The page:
(Rudolphi, 1819) Mueller, 1937
Spirometra erinaceieuropaei is a tapeworm that infects domestic animals and humans. In humans infection is called sparganosis. The worm has an interesting lifecycle. The adult worm is present in the small intestine of cats and dogs where it may grow as long as 1.5 metres. Eggs from the worm are passed with the host feces, when they develop into a procercoid larva. This larva may be directly ingested by humans or may enter an intermediate host which include frogs, birds, snakes, rats and mice and become a plerocercoid larva. When cats, dogs, foxes or wolves eat the intermediate host the worm completes its life cycle becoming an egg producing adult. Because humans would normally ingest the worm at the procercoid stage and are not usually eaten by cats and dogs, the human is a dead-end host.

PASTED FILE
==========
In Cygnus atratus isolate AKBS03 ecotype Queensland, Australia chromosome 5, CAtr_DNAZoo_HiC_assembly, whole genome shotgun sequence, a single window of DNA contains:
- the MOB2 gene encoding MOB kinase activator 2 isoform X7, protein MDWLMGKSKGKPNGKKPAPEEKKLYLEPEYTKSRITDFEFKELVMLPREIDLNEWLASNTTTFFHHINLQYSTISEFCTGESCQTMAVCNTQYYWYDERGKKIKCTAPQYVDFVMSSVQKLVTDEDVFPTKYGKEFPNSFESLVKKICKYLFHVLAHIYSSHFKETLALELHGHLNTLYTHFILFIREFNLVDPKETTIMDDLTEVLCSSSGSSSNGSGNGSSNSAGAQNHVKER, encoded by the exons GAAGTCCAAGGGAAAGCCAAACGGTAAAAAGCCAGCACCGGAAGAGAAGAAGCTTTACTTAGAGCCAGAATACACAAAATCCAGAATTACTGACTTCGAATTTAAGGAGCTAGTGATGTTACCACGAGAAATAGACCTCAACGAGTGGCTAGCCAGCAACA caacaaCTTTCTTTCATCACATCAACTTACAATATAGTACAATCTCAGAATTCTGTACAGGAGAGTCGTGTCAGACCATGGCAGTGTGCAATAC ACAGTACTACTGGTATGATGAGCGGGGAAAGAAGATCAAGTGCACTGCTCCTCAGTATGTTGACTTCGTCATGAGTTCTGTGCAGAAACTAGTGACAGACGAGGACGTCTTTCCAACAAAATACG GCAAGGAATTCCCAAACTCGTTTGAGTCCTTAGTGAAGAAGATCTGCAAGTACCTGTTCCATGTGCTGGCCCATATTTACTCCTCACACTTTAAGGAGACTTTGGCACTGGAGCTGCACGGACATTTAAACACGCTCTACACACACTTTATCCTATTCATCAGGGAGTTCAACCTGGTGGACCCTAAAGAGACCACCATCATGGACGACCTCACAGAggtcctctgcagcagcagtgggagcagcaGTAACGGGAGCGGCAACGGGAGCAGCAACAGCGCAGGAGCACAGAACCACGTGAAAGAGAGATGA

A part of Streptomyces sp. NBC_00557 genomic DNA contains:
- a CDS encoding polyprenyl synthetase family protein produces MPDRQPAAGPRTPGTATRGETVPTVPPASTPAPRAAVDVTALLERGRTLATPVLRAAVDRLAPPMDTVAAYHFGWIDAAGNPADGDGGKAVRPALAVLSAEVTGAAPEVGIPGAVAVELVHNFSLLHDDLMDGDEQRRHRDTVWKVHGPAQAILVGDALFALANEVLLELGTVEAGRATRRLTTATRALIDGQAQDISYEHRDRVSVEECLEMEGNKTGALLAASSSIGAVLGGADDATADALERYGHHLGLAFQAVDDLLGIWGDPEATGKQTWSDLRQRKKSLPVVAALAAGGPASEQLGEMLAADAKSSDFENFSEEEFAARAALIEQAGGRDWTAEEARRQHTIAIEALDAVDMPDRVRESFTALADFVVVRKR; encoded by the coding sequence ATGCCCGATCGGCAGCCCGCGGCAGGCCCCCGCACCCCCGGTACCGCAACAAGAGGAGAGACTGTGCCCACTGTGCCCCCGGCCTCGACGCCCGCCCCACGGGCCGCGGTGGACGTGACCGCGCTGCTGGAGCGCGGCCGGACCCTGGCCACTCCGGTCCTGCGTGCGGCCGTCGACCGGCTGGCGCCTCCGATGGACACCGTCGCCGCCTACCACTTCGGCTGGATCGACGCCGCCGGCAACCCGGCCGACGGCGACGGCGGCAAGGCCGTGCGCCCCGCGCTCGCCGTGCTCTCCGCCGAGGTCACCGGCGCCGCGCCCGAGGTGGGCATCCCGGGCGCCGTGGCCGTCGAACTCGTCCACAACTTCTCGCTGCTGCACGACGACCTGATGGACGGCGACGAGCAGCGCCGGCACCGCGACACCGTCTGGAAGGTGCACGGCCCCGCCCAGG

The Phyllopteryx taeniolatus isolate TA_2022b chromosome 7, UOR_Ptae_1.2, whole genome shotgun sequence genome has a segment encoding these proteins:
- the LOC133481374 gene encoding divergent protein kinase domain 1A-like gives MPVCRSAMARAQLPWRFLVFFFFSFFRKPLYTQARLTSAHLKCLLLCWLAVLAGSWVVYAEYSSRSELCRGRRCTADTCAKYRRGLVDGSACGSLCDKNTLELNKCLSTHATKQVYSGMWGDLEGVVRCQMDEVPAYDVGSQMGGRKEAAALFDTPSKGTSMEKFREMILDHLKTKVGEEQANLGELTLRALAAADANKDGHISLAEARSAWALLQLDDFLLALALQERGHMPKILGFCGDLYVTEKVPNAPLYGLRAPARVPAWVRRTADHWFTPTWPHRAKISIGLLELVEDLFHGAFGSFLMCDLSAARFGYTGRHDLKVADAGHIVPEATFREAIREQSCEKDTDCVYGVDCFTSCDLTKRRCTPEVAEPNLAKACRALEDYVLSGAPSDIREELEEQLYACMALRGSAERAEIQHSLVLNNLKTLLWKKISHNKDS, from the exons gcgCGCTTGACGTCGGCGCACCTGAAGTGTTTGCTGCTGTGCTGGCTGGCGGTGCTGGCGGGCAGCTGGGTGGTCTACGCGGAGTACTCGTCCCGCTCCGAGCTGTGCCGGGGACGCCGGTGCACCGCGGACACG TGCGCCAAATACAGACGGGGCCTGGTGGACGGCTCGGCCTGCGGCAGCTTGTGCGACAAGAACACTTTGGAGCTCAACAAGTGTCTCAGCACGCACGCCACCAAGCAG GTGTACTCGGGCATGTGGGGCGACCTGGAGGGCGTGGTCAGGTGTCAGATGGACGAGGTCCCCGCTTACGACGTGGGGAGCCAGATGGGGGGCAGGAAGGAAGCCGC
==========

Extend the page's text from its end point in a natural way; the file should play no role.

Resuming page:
In 2014, the journal Genome Biology reported the case of a British man discovered to have been infected by the tapeworm from an unknown cause (possibly a traditional frog meat poultice) while in China.  The parasitic worm was recorded on successive MRI scans of his brain, moving location by about 5 cm before doctors realised it was there. The 50-year old first visited doctors in 2008 suffering from headaches, seizures, memory loss and complaining that his sense of smell had changed. The 10-cm ribbon-shaped larval worm was removed during a surgical biopsy and the man recovered.
- "Parasitic tapeworm lived in man’s brain for four years" The Telegraph newspaper (London), access date 11.21.2014
- Genome Biology 2014, 15:510 doi:10.1186/s13059-014-0510-3 The genome of the sparganosis tapeworm Spirometra erinaceieuropaei isolated from the biopsy of a migrating brain lesion
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